As marriages go, it was a small, unfussy affair: Molly Gibney and Paul Sterry tied the knot on December 15 at a registry office in the English city of Bristol. Just two close friends attended the actual ceremony, while post-vow celebrations consisted of nothing more extravagant than meeting family and friends for a low-key party. Afterwards, the couple simply went home to the flat where they already lived. Two months on, they are only just starting to plan a honeymoon.

‘I’m just not someone who’s ever been into the whole fairy-tale wedding thing,’ explains Molly, 26, a festival assistant.

Yet when the pair tied the knot they joined a very exclusive – and wonderfully romantic – little club. They are one of a microscopic minority of couples anywhere in the world who wed after the woman proposed to the man on a leap day. Molly took advantage of this ancient Irish tradition and popped the question to Paul, a 33-year-old illustrator, on February 29 last year.

According to a poll conducted by Associated Press in 2014, that means they are among just 5 per cent of all married couples in the Western world. That’s how many are thought to have wed after the wife proposed. Indeed, three quarters of people questioned during the same poll said they actually believed it was unacceptable for the woman to ask.

‘I know there’s that view out there,’ says Molly. ‘But it’s quite old-fashioned. I’ve never once regretted that we did it this way. It gives us an unusual story to tell. And, as a couple, it’s very us.’

When we spoke to Molly recently, weeks before the one-year anniversary of her moment of bravery, she told us the full story of how she took things (and rings) into her own hands: ‘It’s funny because, up until last year, I’d never actually heard of the tradition of women proposing to men on a leap year day. I was having lunch with a few friends – I guess it must have been early January – and one of them said he knew someone who was thinking of doing it, and I had to ask what he was talking about. I’d just never heard of the tradition.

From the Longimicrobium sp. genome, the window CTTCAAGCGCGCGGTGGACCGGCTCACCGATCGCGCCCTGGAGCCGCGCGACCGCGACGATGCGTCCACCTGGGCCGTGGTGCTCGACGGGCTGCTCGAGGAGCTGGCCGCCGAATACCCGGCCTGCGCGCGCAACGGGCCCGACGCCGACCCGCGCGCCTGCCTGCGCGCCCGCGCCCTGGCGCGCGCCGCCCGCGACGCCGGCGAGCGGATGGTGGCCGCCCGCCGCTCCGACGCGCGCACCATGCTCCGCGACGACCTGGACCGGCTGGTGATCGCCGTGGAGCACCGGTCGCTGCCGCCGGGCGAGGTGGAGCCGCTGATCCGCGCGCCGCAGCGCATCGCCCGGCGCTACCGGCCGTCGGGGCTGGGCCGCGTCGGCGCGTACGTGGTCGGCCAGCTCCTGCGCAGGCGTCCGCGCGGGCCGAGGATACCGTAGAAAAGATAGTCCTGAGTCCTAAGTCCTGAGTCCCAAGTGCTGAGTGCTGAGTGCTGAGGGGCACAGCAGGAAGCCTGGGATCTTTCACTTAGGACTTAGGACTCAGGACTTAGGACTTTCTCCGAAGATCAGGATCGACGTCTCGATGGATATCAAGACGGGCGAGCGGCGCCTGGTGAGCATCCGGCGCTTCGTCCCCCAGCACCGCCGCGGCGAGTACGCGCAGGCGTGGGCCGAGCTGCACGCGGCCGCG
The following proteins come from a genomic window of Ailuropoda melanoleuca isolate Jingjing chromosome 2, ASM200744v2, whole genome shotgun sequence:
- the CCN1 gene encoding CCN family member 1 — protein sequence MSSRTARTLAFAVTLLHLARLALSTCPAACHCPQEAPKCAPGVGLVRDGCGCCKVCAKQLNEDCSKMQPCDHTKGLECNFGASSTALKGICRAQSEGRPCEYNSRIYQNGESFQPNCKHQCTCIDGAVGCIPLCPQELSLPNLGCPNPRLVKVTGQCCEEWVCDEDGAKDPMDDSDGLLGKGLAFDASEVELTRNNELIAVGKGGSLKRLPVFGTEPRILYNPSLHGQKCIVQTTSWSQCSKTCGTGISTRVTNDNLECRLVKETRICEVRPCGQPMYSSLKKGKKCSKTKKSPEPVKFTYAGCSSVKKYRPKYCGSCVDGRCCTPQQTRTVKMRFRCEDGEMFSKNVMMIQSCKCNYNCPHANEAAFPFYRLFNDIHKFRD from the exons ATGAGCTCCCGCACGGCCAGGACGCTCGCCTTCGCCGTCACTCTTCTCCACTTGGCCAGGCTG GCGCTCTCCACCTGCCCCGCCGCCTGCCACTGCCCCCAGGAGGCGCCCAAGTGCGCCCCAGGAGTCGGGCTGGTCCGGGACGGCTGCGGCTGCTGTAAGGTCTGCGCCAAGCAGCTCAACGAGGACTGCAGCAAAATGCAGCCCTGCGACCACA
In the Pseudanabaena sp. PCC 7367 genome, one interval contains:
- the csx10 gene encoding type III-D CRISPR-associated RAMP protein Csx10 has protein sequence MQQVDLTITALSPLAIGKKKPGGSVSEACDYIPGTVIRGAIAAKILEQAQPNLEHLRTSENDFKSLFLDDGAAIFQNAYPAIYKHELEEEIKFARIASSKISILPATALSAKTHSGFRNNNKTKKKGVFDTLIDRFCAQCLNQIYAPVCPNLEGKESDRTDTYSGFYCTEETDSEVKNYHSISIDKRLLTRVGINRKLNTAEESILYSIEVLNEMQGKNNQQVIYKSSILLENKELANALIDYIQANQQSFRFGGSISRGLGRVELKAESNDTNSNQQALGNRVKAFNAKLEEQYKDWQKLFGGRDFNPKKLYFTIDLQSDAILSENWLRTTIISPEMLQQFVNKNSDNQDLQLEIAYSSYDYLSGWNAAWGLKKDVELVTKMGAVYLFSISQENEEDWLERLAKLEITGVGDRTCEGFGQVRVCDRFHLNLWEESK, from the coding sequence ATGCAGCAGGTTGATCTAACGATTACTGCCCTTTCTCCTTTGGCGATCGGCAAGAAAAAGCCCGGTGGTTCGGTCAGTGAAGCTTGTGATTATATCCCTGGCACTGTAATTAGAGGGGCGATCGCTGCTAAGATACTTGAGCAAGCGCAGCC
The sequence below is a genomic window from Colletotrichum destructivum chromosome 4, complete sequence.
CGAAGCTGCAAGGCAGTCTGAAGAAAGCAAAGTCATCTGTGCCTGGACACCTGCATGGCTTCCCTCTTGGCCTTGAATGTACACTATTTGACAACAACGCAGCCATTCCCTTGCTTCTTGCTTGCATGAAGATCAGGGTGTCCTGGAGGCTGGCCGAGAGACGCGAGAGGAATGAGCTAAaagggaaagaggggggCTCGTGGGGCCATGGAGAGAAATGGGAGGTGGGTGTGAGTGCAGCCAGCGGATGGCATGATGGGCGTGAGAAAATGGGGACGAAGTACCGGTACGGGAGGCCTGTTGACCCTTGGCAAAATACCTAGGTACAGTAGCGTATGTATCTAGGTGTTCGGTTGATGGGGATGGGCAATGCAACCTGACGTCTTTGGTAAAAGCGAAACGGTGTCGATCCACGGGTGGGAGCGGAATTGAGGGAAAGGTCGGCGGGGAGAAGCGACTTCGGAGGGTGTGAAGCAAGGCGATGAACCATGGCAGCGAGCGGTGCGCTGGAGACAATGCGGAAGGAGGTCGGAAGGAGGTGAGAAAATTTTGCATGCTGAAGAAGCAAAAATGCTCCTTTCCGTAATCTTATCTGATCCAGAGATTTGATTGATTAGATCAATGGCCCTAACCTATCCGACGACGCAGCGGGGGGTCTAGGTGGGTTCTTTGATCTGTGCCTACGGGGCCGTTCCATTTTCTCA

‘He had to explain the whole thing to me. He was saying, ‘‘How have you never heard of this? Everyone knows it.’’

‘But I honestly hadn’t. That was that, really. I didn’t leave that lunch thinking about it and I certainly never applied it to me and Paul. It was just something I’d learned.

‘Paul and I had met a couple of years earlier, in 2014. It was a street carnival in our home city of Bristol. I was walking down a road when I saw a friend outside a house. He called me over and invited me in for a drink; and it turned out that was Paul’s place.

‘We got on from the moment we met.
He became my best mate. We’re always laughing. He’s got a grumpy face, which makes him look intimidating, but he’s a real gentleman. We get very silly around each other and I think that’s why it works.

‘We became pretty inseparable pretty quickly. We enjoy the same things – live music, walks, socialising – and we’d hang out with both his friends and mine. We moved in together after about six months and as soon as we did, it felt like the most natural thing in the world.

‘All that said, though, marriage just wasn’t on the cards. I’m not one of those people who had dreamed of getting wed, and neither is Paul. We’d spoken about spending our lives together – it was something we both wanted – but I don’t think either of us necessarily felt that meant marriage.

So, what happened to change that? ‘I’m still not sure exactly.

‘It was a morning a couple of weeks after that lunch with my friend, and Paul and I were talking about how it was a leap year.
It was early morning and we were getting ready for work, and he just sort of said, “Well, leap year – that means it’s your time to shine.”